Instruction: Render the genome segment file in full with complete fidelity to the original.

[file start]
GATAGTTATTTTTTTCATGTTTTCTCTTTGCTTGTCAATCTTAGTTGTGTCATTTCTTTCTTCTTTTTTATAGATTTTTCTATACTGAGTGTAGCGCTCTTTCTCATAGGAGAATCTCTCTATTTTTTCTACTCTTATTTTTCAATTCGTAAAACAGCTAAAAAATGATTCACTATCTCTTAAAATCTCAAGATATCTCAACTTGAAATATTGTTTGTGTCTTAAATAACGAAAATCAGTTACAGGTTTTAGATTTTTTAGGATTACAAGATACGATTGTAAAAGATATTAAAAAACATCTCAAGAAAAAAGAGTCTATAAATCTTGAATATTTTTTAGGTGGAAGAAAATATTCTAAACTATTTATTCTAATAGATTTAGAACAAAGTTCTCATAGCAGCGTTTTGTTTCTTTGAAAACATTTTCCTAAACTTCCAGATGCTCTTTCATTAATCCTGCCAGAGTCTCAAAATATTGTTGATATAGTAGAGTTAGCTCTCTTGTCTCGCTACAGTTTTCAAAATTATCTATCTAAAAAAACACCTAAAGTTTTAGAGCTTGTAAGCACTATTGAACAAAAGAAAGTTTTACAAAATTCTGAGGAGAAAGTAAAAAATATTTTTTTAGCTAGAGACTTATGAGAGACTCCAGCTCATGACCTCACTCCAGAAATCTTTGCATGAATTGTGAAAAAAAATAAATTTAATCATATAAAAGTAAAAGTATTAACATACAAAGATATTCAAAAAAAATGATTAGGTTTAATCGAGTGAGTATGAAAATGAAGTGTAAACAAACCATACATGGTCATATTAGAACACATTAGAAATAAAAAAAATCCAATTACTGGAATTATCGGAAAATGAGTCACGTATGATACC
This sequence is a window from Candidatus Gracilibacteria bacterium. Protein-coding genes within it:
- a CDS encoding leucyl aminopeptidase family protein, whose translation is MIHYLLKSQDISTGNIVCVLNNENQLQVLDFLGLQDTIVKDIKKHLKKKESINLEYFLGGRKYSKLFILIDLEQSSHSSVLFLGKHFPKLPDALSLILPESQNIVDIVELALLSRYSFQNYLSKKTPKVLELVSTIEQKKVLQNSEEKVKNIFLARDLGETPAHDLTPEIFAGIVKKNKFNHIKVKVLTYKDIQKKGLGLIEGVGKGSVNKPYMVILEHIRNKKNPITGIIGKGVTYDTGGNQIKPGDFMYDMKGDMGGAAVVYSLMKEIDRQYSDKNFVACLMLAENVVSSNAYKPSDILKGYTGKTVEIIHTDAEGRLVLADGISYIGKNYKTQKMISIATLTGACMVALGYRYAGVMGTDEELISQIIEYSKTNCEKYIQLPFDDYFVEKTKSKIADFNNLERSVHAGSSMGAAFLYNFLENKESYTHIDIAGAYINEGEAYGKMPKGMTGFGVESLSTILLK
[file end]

GATAGTTATTTTTTTCATGTTTTCTCTTTGCTTGTCAATCTTAGTTGTGTCATTTCTTTCTTCTTTTTTATAGATTTTTCTATACTGAGTGTAGCGCTCTTTCTCATAGGAGAATCTCTCTATTTTTTCTACTCTTATTTTTCAATTCGTAAAACAGCTAAAAAATGATTCACTATCTCTTAAAATCTCAAGATATCTCAACTTGAAATATTGTTTGTGTCTTAAATAACGAAAATCAGTTACAGGTTTTAGATTTTTTAGGATTACAAGATACGATTGTAAAAGATATTAAAAAACATCTCAAGAAAAAAGAGTCTATAAATCTTGAATATTTTTTAGGTGGAAGAAAATATTCTAAACTATTTATTCTAATAGATTTAGAACAAAGTTCTCATAGCAGCGTTTTGTTTCTTTGAAAACATTTTCCTAAACTTCCAGATGCTCTTTCATTAATCCTGCCAGAGTCTCAAAATATTGTTGATATAGTAGAGTTAGCTCTCTTGTCTCGCTACAGTTTTCAAAATTATCTATCTAAAAAAACACCTAAAGTTTTAGAGCTTGTAAGCACTATTGAACAAAAGAAAGTTTTACAAAATTCTGAGGAGAAAGTAAAAAATATTTTTTTAGCTAGAGACTTATGAGAGACTCCAGCTCATGACCTCACTCCAGAAATCTTTGCATGAATTGTGAAAAAAAATAAATTTAATCATATAAAAGTAAAAGTATTAACATACAAAGATATTCAAAAAAAATGATTAGGTTTAATCGAGTGAGTATGAAAATGAAGTGTAAACAAACCATACATGGTCATATTAGAACACATTAGAAATAAAAAAAATCCAATTACTGGAATTATCGGAAAATGAGTCACGTATGATACC
This sequence is a window from Candidatus Gracilibacteria bacterium. Protein-coding genes within it:
- a CDS encoding leucyl aminopeptidase family protein, whose translation is MIHYLLKSQDISTGNIVCVLNNENQLQVLDFLGLQDTIVKDIKKHLKKKESINLEYFLGGRKYSKLFILIDLEQSSHSSVLFLGKHFPKLPDALSLILPESQNIVDIVELALLSRYSFQNYLSKKTPKVLELVSTIEQKKVLQNSEEKVKNIFLARDLGETPAHDLTPEIFAGIVKKNKFNHIKVKVLTYKDIQKKGLGLIEGVGKGSVNKPYMVILEHIRNKKNPITGIIGKGVTYDTGGNQIKPGDFMYDMKGDMGGAAVVYSLMKEIDRQYSDKNFVACLMLAENVVSSNAYKPSDILKGYTGKTVEIIHTDAEGRLVLADGISYIGKNYKTQKMISIATLTGACMVALGYRYAGVMGTDEELISQIIEYSKTNCEKYIQLPFDDYFVEKTKSKIADFNNLERSVHAGSSMGAAFLYNFLENKESYTHIDIAGAYINEGEAYGKMPKGMTGFGVESLSTILLK